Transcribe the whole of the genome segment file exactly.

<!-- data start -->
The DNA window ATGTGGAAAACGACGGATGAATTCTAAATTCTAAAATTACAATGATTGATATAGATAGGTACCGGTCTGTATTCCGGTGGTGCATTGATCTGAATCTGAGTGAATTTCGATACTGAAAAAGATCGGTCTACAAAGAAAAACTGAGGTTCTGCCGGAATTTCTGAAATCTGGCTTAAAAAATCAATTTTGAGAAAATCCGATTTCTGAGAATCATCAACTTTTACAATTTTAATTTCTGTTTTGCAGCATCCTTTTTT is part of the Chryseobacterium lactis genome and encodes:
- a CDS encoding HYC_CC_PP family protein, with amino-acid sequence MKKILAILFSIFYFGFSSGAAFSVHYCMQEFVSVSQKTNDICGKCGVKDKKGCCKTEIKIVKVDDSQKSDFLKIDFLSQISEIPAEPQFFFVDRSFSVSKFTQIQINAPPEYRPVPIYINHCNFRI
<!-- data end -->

The DNA window ATGTGGAAAACGACGGATGAATTCTAAATTCTAAAATTACAATGATTGATATAGATAGGTACCGGTCTGTATTCCGGTGGTGCATTGATCTGAATCTGAGTGAATTTCGATACTGAAAAAGATCGGTCTACAAAGAAAAACTGAGGTTCTGCCGGAATTTCTGAAATCTGGCTTAAAAAATCAATTTTGAGAAAATCCGATTTCTGAGAATCATCAACTTTTACAATTTTAATTTCTGTTTTGCAGCATCCTTTTTT is part of the Chryseobacterium lactis genome and encodes:
- a CDS encoding HYC_CC_PP family protein, with amino-acid sequence MKKILAILFSIFYFGFSSGAAFSVHYCMQEFVSVSQKTNDICGKCGVKDKKGCCKTEIKIVKVDDSQKSDFLKIDFLSQISEIPAEPQFFFVDRSFSVSKFTQIQINAPPEYRPVPIYINHCNFRI